NEW ORLEANS -- Marine Lt. Leonard Isaaks Jr. was killed on Feb. 20, 1945 during the battle for the Japanese island Iwo Jima. All you really need to know about his death is contained in the painstakingly printed letter found on his body:
Merry Christmas. We wish we could all be together....
Lt. Isaaks’ story is one of many thousands in the National WWII Museum, a whopping 70,000-square-foot repository of America’s collective memory of World War II. Visiting the museum is an intellectually and emotionally walloping passage through a world at bloody, no-quarter war that took 65 million lives and reshaped politics and culture in ways we are still only beginning to understand.
Much more than a bullets-and-bayonets showcase — though there are plenty of those, too — it’s a riveting tale of terror and bravery, blood and gore, homicide and heroism, starring our parents and grandparents.
They narrate it themselves, through letters they wrote home at the time and oral histories they gave later. Sometimes their horror is wide-eyed: A soldier remembers huddling in a foxhole one long frozen night during the Battle of the Bulge in December 1944, listening to a terribly wounded comrade cry, over and over, “Mother, mother, help” until silenced by a burst of machine-gun fire: “That beseeching plea on that clear, cold Christmas night will remain with me for the rest of my life.”
Other times it is disconcertingly matter-of-fact. “We finally hit the beach,” recalls a Marine of the 1944 invasion of Japanese-held Peleliu, “but we went through a whole lot of legs, arms and heads.”
The museum is a seamless blend of objects and narratives, the latter supplied not only through the usual placards but oral histories and short films that can be seen on video consoles scattered through the exhibits. Sometimes it is technologically dazzling — in the four-dimensional film Beyond All Boundaries, shown hourly, soapy “snowflakes” fall from the ceiling during scenes of the Battle of the Bulge and electrically-wired seats rumble like engines as you watch a segment on bomber missions — but it never lets anything get in the way of story-telling.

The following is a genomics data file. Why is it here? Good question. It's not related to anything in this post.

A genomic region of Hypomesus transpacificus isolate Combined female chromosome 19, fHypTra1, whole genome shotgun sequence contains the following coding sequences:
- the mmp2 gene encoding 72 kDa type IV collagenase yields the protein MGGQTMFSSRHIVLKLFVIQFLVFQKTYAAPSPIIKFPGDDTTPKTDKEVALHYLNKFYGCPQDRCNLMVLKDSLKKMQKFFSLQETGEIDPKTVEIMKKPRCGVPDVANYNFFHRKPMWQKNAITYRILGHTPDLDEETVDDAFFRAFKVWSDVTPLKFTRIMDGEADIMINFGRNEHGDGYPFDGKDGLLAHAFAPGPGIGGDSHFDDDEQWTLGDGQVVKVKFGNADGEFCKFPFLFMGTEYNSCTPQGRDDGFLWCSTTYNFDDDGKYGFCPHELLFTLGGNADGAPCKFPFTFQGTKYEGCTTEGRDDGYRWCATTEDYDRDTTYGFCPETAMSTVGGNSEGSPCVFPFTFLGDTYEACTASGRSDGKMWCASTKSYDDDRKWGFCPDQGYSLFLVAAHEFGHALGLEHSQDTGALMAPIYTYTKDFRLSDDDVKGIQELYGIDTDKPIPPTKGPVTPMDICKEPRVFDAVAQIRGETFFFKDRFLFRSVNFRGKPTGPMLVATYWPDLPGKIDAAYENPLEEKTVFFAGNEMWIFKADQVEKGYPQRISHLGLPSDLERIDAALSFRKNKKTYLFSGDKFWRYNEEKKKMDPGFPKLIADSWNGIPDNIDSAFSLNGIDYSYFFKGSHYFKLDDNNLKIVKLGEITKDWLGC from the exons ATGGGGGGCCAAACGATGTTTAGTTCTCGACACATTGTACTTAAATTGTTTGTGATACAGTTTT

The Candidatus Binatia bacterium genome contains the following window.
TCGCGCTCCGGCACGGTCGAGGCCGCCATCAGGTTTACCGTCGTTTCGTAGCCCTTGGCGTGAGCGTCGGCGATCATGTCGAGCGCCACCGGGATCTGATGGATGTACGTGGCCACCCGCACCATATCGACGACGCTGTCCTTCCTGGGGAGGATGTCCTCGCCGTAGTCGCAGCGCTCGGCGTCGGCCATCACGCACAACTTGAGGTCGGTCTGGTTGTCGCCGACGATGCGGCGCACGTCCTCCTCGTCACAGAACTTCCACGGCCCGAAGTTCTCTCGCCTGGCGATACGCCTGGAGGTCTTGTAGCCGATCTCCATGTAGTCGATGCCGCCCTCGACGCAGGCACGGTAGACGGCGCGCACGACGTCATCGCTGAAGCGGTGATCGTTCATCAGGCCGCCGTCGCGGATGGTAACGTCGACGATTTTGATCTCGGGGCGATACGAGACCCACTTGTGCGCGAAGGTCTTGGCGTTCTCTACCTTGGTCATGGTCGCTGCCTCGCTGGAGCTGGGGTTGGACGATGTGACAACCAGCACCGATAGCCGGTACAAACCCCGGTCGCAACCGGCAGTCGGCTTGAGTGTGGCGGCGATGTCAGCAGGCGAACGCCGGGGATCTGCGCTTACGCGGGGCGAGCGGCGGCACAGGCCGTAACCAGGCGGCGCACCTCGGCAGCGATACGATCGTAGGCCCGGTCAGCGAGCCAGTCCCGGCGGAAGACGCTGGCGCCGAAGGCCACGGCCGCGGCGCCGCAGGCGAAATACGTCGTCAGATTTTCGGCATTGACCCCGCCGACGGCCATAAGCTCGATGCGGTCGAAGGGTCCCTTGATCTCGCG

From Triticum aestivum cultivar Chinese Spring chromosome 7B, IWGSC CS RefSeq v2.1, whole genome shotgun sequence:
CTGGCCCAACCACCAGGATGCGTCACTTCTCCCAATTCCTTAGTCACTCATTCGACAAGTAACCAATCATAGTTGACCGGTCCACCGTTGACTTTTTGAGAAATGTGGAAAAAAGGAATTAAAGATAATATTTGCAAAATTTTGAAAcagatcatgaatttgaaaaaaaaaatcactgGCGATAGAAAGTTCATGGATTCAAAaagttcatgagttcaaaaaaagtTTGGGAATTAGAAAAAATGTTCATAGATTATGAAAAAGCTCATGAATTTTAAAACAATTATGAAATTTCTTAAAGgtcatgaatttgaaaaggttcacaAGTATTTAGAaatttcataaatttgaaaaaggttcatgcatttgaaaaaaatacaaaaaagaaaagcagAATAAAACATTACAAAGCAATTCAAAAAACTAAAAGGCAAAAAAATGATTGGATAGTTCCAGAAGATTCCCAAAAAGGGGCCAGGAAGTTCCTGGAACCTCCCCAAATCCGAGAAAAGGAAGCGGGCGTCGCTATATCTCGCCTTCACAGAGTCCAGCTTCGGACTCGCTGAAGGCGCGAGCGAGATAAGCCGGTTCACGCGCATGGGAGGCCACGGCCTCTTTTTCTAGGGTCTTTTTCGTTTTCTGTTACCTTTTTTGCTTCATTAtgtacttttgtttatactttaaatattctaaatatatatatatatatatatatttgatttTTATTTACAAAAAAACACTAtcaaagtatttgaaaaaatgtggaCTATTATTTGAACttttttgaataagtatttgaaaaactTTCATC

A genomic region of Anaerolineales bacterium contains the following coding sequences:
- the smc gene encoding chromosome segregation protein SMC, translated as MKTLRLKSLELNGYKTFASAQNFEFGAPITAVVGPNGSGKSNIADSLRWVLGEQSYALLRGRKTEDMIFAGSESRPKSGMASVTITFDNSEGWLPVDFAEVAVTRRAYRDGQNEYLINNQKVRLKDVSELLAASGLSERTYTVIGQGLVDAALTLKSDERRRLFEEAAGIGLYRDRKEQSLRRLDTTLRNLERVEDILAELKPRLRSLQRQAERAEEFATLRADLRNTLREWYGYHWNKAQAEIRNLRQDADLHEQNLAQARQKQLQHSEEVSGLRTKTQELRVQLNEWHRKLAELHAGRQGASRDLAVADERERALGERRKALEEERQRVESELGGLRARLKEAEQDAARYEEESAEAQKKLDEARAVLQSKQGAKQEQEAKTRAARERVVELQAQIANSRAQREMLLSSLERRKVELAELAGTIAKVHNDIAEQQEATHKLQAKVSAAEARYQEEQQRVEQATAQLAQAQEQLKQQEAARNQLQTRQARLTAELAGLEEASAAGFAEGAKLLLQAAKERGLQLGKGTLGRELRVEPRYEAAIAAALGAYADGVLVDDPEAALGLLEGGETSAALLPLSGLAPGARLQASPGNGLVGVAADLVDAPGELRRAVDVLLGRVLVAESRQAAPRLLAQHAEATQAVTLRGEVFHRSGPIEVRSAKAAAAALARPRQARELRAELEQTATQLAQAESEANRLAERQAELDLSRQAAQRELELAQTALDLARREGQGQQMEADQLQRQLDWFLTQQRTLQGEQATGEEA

Sometime the stories need no elaboration from the photos of men with muddy, bloody faces and haunted eyes. Others emerge in their words. Stories emerge from men with muddy, bloody faces and haunted, like those of an emaciated American survivor of the Bataan Death March: “It was something out of, what is it, Dante’s Inferno? It was hell.” Some emerge in grisly chapters: The junior Marine officer who wrote his family from the Pacific that he commanded 46 men, but refused to get to know any of them, because he didn’t want to order a friend to his death; the junior Army officer at Normandy who saw 23 of his 24 men killed in a single 25-yard stretch of sand.
Even the most mundane artifact in the display cases has a tale to tell. The wristwatch that Pvt. Harold Baumgartner wore as he stormed ashore at Omaha Beach during the D-Day invasion of France looks quite ordinary, until you learn that it was practically the only thing on his body that was not shot to pieces — he was wounded five times in two days. A photo of five grinning sailors loses its good cheer when you realize that they were the brothers known as the Fighting Sullivans, all killed in a single attack by a Japanese submarine in 1942.